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UM2 "socks" - well it turned out to look more like spandex

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Posted (edited) · UM2 "socks" - well it turned out to look more like spandex

It appears that your mould has vertical side walls? To make removal of the casts easier, I would recommend that you use slanted walls where possible, if the model and its function allow it. For injection moulding a few degrees would do, but for 3d-printing (with rougher side walls) I would recommend more, maybe 10° or so.

Also, it may be a good idea to design a few holes or extensions in the outsides of your mould, or to make screw threads on places that will not be filled with the casting material, so that you can get a good grip with pliers, hooks, screws, or whatever tools, to get both mould parts apart after casting.

If your silicone auto-cures in a few weeks after opening, it probably is industrial or sanitary one-component silicone? This cures due to the moisture in the air. If you want longer shelf-life, try using real two-component mould-making silicone. There are a lot of good instruction videos on Youtube. Search for: "silicone mould making and casting".

Anyway, I really like this idea of silicone covers: it may not only keep the nozzle clean(er), but also prevent silicone from getting in-between the cooling plates in case of failed prints.

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Posted (edited) · UM2 "socks" - well it turned out to look more like spandex

Really like these covers. That's how they look like after +100 hrs of printing.

Never witnessed any curled up filament sticking to the nozzle.

nozzle-cover-3.thumb.jpg.dce06ce3e7f732a6b9bd133b37e67825.jpg

nozzle-cover-3.thumb.jpg.dce06ce3e7f732a6b9bd133b37e67825.jpg

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Posted · UM2 "socks" - well it turned out to look more like spandex

Nice. This would be really great.

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Posted · UM2 "socks" - well it turned out to look more like spandex

I've been playing around with a similar idea to insulate a custom fan duct (PLA) from the heater block. High-temp silicone (the red stuff) is needed to withstand the heat. Normal silicone is good for about 205°C continuous, whereas the high-temp silicone will withstand 300°C+.

In the US, I can find the high-temp one-part silicone in a tube for 5USD. I did not do a lot of searching but I haven't seen high-temp 2-part silicone that is readily available (and that cheap). That seems like it would be easier to use.

neotko, did you look in an auto parts store for high-temp (red) silicone? Permatex is a common brand in the US, although I'm using J-B Weld brand.

Permatex 81160 High-Temp Silicone Gasket Sealant

J-B Weld Hi-Temp Red Silicone

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Posted (edited) · UM2 "socks" - well it turned out to look more like spandex

I'm using Mold Max 60, a two compound hightemp silicon 294C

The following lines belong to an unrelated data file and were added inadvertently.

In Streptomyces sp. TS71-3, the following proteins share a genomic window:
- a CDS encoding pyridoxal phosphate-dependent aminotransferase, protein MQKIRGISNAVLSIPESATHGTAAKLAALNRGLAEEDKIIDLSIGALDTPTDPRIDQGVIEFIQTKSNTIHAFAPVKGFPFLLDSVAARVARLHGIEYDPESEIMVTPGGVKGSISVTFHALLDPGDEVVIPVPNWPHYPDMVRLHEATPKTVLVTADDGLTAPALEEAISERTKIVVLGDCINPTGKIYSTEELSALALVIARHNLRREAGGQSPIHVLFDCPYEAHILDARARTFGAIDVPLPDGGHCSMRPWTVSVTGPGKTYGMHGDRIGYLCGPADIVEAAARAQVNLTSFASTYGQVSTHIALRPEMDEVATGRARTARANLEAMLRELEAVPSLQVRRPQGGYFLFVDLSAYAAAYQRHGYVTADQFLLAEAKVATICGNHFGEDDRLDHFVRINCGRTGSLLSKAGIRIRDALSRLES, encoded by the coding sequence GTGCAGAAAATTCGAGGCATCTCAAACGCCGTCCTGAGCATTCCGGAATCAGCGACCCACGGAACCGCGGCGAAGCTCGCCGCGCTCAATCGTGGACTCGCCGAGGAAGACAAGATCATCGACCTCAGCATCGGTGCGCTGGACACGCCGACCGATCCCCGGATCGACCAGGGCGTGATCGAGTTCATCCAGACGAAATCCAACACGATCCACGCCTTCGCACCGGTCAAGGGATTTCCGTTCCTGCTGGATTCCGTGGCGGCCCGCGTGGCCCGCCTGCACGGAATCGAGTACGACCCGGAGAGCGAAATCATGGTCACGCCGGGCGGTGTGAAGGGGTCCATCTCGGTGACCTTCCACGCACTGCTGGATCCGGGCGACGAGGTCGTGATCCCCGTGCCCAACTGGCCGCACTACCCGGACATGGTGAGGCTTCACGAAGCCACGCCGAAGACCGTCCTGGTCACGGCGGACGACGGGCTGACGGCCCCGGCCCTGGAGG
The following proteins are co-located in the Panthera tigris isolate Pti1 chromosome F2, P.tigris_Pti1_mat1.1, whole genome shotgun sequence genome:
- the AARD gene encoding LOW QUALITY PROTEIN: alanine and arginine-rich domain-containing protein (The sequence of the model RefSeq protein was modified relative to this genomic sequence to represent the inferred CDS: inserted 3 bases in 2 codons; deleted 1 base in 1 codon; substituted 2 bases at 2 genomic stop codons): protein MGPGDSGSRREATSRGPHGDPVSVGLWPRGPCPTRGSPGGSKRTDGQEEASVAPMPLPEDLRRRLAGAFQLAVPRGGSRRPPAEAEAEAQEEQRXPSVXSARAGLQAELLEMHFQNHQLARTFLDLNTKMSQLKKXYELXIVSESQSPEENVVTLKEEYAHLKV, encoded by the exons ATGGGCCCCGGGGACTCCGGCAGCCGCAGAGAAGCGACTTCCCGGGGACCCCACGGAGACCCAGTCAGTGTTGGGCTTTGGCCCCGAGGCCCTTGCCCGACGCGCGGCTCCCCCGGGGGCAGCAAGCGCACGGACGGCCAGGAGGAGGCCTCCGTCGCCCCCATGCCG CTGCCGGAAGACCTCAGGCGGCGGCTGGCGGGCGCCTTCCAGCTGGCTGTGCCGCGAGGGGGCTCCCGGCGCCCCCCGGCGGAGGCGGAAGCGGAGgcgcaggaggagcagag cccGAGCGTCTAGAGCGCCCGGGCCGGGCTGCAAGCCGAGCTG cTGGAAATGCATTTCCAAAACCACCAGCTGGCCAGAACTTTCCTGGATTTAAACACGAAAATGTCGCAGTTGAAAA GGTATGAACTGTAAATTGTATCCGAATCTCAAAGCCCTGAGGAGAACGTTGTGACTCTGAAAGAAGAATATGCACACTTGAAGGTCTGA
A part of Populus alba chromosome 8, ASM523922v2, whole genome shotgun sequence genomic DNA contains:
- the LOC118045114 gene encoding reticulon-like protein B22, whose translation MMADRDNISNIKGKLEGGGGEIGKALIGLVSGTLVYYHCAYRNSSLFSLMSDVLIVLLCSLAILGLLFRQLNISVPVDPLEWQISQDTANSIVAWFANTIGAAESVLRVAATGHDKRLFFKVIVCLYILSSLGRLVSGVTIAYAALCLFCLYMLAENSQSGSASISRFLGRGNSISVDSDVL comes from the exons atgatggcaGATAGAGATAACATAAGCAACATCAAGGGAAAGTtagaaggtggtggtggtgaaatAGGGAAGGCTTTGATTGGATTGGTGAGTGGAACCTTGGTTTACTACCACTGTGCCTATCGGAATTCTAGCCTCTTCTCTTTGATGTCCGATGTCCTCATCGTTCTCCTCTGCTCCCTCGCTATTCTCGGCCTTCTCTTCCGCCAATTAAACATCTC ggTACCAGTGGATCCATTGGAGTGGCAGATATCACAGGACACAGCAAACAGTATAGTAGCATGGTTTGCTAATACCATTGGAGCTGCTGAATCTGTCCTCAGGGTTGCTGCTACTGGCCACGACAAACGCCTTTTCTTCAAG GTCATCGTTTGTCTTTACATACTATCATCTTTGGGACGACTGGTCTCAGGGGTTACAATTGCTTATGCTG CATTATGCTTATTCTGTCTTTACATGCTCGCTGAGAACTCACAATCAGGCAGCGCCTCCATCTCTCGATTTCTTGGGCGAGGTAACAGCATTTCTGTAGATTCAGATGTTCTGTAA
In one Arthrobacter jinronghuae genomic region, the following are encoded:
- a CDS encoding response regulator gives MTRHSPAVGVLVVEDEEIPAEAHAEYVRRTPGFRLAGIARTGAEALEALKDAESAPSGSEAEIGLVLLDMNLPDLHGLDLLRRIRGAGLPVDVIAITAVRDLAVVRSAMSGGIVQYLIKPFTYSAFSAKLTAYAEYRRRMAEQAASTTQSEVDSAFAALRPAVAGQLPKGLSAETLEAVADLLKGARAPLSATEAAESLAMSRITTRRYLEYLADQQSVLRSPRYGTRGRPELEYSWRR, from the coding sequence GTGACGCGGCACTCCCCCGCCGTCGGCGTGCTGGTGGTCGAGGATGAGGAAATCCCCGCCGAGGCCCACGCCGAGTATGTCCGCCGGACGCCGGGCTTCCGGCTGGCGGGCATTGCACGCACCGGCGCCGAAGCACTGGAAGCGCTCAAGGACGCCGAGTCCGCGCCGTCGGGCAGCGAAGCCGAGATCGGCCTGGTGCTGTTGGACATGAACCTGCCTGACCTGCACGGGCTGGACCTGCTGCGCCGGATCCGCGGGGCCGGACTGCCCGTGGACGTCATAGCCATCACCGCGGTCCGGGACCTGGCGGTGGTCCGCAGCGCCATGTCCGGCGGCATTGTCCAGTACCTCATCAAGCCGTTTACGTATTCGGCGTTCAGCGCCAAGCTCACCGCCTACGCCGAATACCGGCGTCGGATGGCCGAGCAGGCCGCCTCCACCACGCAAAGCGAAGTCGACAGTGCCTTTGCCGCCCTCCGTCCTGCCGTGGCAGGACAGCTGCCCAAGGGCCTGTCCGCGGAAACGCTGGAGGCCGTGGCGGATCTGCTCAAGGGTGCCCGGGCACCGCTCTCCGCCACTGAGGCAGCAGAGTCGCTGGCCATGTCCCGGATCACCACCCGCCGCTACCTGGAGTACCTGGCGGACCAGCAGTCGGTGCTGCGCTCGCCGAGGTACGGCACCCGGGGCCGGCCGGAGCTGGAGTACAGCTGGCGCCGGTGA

So far the nozzle molds went ok, but I did wrong the mix ratio and it took 48h to cure.

Also indeed the mold design needs adjustments to make it easier.

I'm in between 3 proyects so I'm going slow, finishing other stuff that I need more.

Also this two compounds (specially B blue) it's really abrasive and left the tip of a finger with a numb sensation for a full day, and the A stuff I don't know how breaks my gloves. So I need to get new, much better, gloves to handly this sticky red stuff.

Also I was wrong this stuff will last much more than a week when open, but since I never used this stuff I didn't knew.

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Posted · UM2 "socks" - well it turned out to look more like spandex

I found the Mold Max 60 last night as well. It seems like a good choice except the cost is above my (cheap) budget. If my experiments with the one-part silicone don't work, I may invest in some Mold Max 60.

The biggest problem I've encountered with the one-part RTV silicone that comes in a tube is that it takes forever to cure, and may never fully cure in the thick sections. It's also very viscous so it's difficult to get it to fill the mold.

I've read that it's possible to thin the silicone with xylene or charcoal lighter fluid. I've also read that you can improve curing by adding some glycerine or acrylic paint to the silicone, which adds moisture to initiate curing. Some experimentation is in order since I have lighter fluid and acrylic paint lying around the house.

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Posted · UM2 "socks" - well it turned out to look more like spandex

Rowiak,

I had great success with high temp automotive silicone See the boot I printed on the previous page. This was made with a reusable 3 piece mold from printed PLA. Corn flour (I finely ground corn meal in my coffee grinder instead) was added to help the silicon cure in hours. The mix was then injected into the oiled mold. Cured in a couple hours. Has served for years. I dont understand the chemistry, but the corn flour somehow alters the moisture in the RTV causing it to cure fast. No expensive silicone compounds required.

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Posted · UM2 "socks" - well it turned out to look more like spandex

mastory,

That's great, I'll try the corn flour. How did you deal with the thick consistency of the automotive silicone? Did you just use a syringe with a large piece of tubing to inject it? I think I could get it to flow through a 2 mm tube without too much trouble.

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Posted · UM2 "socks" - well it turned out to look more like spandex